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Reviews » DVD Video Reviews » High Crimes
High Crimes
Fox // PG-13 // August 27, 2002
List Price: $27.99 [Buy now and save at Amazon]
Review by Aaron Beierle | posted August 7, 2002 | E-mail the Author
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B>The Movie:


I'm curious when Ashley Judd will find material that's worthy of her talents. While "High Crimes" provides the actress with the chance to offer her most commanding performance in recent years, it's also a bit too familar after all her recent dramas. The material itself, another courtroom thriller set in the military, largely is satisfied to take from similar films that have come before it. It's well-acted, beautifully filmed and occasionally tense, but it doesn't have quite what it takes to be a memorable picture.

Judd plays Claire Kubik, a tough San Fransisco lawyer who's just about to be made partner. She and husband Tom (Jim Caviezel) are having a fine time, shown having dinner out and shopping and also, trying to make a baby. Soon enough, the couple is ambushed on an otherwise lovely evening by FBI agents, who have come to arrest him on charges of killing civilians in a mission-gone-wrong years earlier when he was an elite Marine.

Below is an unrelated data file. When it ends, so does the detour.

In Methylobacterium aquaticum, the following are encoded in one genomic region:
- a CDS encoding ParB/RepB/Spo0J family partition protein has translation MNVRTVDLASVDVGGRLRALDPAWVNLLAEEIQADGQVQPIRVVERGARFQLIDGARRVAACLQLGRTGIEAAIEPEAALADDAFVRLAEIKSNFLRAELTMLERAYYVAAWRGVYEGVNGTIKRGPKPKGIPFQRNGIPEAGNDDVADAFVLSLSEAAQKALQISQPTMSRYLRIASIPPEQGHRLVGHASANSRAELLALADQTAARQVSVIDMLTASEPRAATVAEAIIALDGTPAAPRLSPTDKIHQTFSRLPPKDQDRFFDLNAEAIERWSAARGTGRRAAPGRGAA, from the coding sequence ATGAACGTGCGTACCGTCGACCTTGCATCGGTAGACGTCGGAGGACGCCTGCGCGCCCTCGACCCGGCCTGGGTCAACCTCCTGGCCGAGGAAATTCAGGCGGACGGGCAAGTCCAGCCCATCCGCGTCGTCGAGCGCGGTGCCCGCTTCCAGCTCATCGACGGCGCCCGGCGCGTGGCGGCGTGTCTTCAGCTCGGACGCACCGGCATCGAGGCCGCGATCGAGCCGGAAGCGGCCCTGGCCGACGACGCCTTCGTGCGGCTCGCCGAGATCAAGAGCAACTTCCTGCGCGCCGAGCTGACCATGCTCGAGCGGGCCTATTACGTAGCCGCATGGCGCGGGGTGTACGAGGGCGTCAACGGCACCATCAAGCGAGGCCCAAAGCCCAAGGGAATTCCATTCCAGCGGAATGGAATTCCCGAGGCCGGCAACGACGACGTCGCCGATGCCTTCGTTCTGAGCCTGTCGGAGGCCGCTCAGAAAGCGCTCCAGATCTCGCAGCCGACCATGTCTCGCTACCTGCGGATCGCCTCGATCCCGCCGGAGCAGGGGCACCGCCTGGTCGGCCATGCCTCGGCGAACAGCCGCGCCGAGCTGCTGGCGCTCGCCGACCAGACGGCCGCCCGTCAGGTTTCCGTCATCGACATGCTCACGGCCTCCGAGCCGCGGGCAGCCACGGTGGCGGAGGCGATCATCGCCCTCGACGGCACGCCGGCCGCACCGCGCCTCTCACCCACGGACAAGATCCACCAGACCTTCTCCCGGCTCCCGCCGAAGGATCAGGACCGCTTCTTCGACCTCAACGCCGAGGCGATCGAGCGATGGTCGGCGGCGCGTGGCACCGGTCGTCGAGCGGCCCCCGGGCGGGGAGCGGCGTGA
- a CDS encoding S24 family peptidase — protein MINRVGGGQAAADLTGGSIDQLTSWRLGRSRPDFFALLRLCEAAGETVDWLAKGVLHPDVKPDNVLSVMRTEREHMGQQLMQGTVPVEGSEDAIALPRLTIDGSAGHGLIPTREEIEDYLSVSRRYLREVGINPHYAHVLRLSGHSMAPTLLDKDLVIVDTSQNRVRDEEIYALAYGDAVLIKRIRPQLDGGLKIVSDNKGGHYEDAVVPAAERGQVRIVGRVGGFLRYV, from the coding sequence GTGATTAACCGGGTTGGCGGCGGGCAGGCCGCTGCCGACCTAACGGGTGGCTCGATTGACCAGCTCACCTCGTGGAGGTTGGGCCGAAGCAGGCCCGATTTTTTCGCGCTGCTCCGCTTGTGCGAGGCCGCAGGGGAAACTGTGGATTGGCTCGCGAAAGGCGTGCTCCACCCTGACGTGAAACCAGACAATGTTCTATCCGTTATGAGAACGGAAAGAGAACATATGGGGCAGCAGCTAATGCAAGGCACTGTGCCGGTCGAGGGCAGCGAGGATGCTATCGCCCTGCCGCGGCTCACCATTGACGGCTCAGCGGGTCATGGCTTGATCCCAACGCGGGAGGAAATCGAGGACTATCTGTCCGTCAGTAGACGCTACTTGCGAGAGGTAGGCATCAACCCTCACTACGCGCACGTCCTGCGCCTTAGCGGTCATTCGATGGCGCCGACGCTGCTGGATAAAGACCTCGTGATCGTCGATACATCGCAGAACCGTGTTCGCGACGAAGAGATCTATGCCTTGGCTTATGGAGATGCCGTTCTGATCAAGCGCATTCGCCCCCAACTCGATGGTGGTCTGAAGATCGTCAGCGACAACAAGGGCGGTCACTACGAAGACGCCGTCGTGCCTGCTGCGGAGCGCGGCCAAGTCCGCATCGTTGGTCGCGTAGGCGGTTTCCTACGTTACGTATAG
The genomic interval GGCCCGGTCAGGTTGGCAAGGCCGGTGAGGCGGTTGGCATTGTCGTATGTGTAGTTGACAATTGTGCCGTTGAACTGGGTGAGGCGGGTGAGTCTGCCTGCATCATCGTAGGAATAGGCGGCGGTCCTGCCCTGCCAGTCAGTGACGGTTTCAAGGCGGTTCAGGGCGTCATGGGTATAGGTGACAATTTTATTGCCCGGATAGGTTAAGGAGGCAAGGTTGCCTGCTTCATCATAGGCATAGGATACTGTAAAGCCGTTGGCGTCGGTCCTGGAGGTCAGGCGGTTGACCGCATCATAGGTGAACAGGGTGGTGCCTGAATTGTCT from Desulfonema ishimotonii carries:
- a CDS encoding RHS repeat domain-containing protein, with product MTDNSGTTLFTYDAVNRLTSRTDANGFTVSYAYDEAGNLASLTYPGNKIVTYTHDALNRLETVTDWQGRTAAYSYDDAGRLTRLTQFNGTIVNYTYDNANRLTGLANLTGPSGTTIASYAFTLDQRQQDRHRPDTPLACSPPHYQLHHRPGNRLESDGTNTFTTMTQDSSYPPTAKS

When she finds herself stuck with a rookie as co-defender, she enlists the help of Charlie Grimes (Morgan Freeman), an ex-military lawyer who lost his job due to alcoholism. Her husband - who may have kept some secrets from his wife - insists upon his innocence. What follows is the usual procedure of surprise facts, sudden scares, some fake scares and the occasional twist.

The film is, as I noted before, not terribly original. However, it does boast a fine cast that it does use to the best of its abilities. Although the character is not richly developed, Judd hits the dialogue with more bite than she has with her previous roles and brings a more dynamic and bold presence. Caviezel, a terribly bland actor (see his inability to carry this year's "Count of Monte Cristo" or his no-energy performance in "Angel Eyes") actually uses his lack of energy well in this role to keep the audience unsure of his guilt or innocence, even if the film remains pretty predictable. Freeman's good but, he's such a terrific actor that this kind of thin role seems awfully easy to him. I was very pleased to see Amanda Peet ("Whole Nine Yards") as Claire's flirty sister. While the character doesn't have any point (she seems as if she's walked in from some romantic comedy), Peet is always fun and entertaining to watch act. Judd and Peet also managed to make believable sisters.